View Full Version : Did Loamhedge satisfy your curiosity?

Martin the Warrior
January 4th, 2004, 06:21 PM
Something I don't think we've discussed in-depth yet.

Prior to its release, many fans were overjoyed at the prospect of Loamhedge because they believed Brian would finally be giving them the history of Redwall's predecessor (there were skeptics, of course, and I'd count myself among them).

In the end, we got an overall marvelous present-day tale with roughly one, maybe two chapters insight into life at Loamhedge Abbey. Was this enough for you? Did this satisfy your curiosity over Loamhedge? Are you ready for Brian to move on and address another oft-requested story, as the tales of Luke the Warrior, Lord Brocktree, a vermin-raised woodlander, a female sword-bearer, and Loamhedge Abbey once were? Or was this not enough and you want him to go back to Loamhedge yet again?


January 4th, 2004, 06:58 PM
unfortunately i havent read this yet so I can't vote, but I'm a sucker for historical stuff in Redwall, so anything on any of the Badgerlords mentioned in Mossflower, like Spearlady Gorse that one always intrigued me.

Lord Sarkin
January 5th, 2004, 07:07 AM
martin i was kind of satisfied in a wierd way,because you could tell even by read the high chapters that there wasnt going to be a lot of loamhedge included.since i didnt know there was a new book coming out i wasnt really looking foward to anything but getting my hands on a copy.but they were looking in the gravyard for the healing item,not really in the main part of loamhedge.but there did kinda say it looked gone and decayed over time.

January 5th, 2004, 05:16 PM
I'm satisfied in the sense that it's a good book, better than Triss as far as I'm concerned. I'd be happeir if we'd learned more about Loamhedge itself, and what the heck this sickness was and so on, but for what we got, I'm happy.
Kharanjul and his army was neat, though...
As for another book about requested ideas, eh, why not?

Slagar the Cruel
January 5th, 2004, 05:55 PM
I was never all that curious about the exact details of Loamhedge to begin with, so I suppose I'm indifferent on the subject.

As for whether I'd like to see another "oft-requested story"... if Jacques can turn out an entertaining yarn using another such idea, then sure, I'm all for it.

I'd be happeir if we'd learned more about Loamhedge itself, and what the heck this sickness was and so on, but for what we got, I'm happy.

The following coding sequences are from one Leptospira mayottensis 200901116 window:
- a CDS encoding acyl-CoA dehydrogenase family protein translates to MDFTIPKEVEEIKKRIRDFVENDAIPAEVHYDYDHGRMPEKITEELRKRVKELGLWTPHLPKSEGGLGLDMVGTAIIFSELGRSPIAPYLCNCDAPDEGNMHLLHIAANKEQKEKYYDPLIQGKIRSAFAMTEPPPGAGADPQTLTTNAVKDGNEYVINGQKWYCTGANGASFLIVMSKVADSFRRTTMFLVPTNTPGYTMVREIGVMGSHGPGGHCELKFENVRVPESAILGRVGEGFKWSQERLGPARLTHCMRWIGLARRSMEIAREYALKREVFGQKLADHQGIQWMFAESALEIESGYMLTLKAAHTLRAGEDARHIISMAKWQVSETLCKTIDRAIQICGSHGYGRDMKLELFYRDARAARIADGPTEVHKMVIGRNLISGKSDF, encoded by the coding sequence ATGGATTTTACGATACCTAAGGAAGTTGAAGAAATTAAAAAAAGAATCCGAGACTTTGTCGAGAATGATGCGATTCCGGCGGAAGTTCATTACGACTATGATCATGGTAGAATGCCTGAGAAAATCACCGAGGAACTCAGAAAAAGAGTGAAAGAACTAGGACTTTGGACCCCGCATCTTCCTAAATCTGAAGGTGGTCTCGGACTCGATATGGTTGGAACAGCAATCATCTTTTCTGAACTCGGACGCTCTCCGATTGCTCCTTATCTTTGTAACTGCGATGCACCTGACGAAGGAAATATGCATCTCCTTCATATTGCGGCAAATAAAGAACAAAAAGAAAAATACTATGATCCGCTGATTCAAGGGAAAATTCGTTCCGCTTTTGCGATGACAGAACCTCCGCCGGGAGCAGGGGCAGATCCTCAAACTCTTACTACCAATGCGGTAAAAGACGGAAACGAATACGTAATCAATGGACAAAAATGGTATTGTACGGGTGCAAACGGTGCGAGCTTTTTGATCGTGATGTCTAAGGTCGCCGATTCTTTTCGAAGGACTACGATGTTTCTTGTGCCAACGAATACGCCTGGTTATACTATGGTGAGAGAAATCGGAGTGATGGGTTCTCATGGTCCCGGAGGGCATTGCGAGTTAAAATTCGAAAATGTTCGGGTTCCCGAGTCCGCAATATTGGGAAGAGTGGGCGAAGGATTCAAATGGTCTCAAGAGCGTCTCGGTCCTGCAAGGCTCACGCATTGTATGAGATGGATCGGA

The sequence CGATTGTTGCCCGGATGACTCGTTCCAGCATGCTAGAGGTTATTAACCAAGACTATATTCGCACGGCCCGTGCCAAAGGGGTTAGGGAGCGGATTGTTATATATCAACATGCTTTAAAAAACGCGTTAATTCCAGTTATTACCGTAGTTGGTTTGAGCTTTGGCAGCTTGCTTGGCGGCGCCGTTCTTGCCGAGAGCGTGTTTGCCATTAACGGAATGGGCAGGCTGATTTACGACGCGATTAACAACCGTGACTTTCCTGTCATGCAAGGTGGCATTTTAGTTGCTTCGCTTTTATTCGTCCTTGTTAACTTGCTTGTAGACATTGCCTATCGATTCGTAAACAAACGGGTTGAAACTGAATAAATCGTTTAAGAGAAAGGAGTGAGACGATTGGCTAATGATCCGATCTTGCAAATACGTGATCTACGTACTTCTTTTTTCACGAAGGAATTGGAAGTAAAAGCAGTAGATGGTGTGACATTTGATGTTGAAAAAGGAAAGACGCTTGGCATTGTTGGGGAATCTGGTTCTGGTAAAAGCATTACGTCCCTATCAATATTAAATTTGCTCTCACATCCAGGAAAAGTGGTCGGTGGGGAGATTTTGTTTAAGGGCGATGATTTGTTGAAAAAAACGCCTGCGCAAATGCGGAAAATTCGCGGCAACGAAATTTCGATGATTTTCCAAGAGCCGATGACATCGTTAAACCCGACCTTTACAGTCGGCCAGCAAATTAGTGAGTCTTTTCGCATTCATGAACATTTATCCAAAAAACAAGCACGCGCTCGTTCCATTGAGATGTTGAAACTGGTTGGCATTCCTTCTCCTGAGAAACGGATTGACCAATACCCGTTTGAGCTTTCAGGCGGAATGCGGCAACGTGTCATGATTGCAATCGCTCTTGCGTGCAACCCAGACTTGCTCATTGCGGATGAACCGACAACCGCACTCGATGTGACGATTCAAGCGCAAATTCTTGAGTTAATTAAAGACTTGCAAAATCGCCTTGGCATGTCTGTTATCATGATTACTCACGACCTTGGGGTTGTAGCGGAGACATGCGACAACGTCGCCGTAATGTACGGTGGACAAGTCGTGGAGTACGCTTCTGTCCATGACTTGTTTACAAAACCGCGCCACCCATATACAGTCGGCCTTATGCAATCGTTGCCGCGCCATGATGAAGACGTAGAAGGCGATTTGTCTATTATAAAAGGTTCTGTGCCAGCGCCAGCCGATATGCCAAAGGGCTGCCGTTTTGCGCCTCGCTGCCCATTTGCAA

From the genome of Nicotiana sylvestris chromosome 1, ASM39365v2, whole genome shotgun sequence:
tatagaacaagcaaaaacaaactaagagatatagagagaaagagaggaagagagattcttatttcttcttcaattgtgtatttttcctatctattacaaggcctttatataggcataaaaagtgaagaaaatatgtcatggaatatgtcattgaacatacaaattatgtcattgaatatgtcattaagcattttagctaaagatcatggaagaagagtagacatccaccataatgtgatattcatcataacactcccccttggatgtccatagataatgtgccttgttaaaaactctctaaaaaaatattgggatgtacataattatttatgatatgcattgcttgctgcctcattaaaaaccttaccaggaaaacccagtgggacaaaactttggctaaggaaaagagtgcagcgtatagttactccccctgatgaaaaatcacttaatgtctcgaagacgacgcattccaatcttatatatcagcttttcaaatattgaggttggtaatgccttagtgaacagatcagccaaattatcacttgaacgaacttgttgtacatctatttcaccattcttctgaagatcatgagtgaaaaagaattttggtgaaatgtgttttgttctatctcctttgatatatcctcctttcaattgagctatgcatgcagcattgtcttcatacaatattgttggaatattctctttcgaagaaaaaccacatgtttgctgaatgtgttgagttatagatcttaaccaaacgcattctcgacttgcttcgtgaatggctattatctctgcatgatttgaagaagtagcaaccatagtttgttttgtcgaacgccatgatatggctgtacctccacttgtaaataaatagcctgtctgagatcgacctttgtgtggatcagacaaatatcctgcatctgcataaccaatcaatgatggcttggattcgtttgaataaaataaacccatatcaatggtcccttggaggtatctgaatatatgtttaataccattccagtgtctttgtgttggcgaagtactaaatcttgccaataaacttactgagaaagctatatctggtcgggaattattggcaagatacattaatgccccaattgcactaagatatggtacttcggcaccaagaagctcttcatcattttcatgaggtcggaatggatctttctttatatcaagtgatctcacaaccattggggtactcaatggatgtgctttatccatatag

It was Dryditch fever... and it was explained deeply enough (at least for me) in Salamandastron.

Chelki Sureshot
February 5th, 2004, 01:28 PM
No, not really. What was Sister Amyl's secret? I wanted more of the layout and everything, but I suppose that was impossible with the earthquake and everything. Oh well.

February 5th, 2004, 04:25 PM
We did learn Amyl's secret, didn't we? The whole "mind over body" thing. Not a very logical explanation, but better than nothing.

Martin the Warrior
February 6th, 2004, 11:17 PM
Not really, no. Saro and Bragoon made up the one they found-- whether Amyl's secret was what Martha went through was never said. It could have been, but it's all speculation on our part. ;)

February 12th, 2004, 01:30 PM
I personally was a little unsure about the idea of simply retelling the story of the plague, which is what I first imagined the story to be. Unlike "The Legend of Luke" the ending would have been too inevitable and the narrative, while perfect for a fanfic or short story, would not have been substancial enough to be drawn over an entire novel, at least not in my mind. Plus, the subject matter might be a bit too depressing and, while I can understand people's taste for a little bit of the darker side, it's not really what the series is about.
The abbey kept its edge of mystery and that is, perhaps, how it should stay. We got a tantalising taste but Brian, fortunately, did not linger around too long, which could have made the atmosphere fade and the idea itself go stale.

Madd The Sane
February 13th, 2004, 04:22 PM
It told a bit about the history about why they left. It didn't tell about what Loamhedge really did, such as day-to-day activities.

Mariel StormRider
March 14th, 2004, 02:08 AM
If only we could read that book about Loamhedge that Martha was reading at the begining!!!:lol: